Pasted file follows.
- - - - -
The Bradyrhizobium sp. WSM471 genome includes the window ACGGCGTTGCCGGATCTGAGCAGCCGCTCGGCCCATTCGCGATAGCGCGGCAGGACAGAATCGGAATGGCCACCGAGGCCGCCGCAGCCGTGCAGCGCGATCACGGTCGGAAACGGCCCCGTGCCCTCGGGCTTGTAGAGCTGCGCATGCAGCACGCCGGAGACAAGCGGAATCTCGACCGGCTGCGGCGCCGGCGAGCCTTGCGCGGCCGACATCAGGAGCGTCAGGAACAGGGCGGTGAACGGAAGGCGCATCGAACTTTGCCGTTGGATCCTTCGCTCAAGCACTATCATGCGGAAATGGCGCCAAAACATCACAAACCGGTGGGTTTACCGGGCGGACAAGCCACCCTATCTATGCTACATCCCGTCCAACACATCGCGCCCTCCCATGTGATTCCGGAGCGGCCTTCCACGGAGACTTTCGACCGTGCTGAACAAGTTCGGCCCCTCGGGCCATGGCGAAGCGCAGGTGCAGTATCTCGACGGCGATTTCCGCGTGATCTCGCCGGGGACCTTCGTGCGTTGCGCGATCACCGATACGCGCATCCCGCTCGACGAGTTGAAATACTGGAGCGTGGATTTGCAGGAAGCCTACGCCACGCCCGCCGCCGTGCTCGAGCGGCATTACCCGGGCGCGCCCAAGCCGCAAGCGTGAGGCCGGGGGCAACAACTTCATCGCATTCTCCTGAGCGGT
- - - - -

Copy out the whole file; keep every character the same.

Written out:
The Bradyrhizobium sp. WSM471 genome includes the window ACGGCGTTGCCGGATCTGAGCAGCCGCTCGGCCCATTCGCGATAGCGCGGCAGGACAGAATCGGAATGGCCACCGAGGCCGCCGCAGCCGTGCAGCGCGATCACGGTCGGAAACGGCCCCGTGCCCTCGGGCTTGTAGAGCTGCGCATGCAGCACGCCGGAGACAAGCGGAATCTCGACCGGCTGCGGCGCCGGCGAGCCTTGCGCGGCCGACATCAGGAGCGTCAGGAACAGGGCGGTGAACGGAAGGCGCATCGAACTTTGCCGTTGGATCCTTCGCTCAAGCACTATCATGCGGAAATGGCGCCAAAACATCACAAACCGGTGGGTTTACCGGGCGGACAAGCCACCCTATCTATGCTACATCCCGTCCAACACATCGCGCCCTCCCATGTGATTCCGGAGCGGCCTTCCACGGAGACTTTCGACCGTGCTGAACAAGTTCGGCCCCTCGGGCCATGGCGAAGCGCAGGTGCAGTATCTCGACGGCGATTTCCGCGTGATCTCGCCGGGGACCTTCGTGCGTTGCGCGATCACCGATACGCGCATCCCGCTCGACGAGTTGAAATACTGGAGCGTGGATTTGCAGGAAGCCTACGCCACGCCCGCCGCCGTGCTCGAGCGGCATTACCCGGGCGCGCCCAAGCCGCAAGCGTGAGGCCGGGGGCAACAACTTCATCGCATTCTCCTGAGCGGT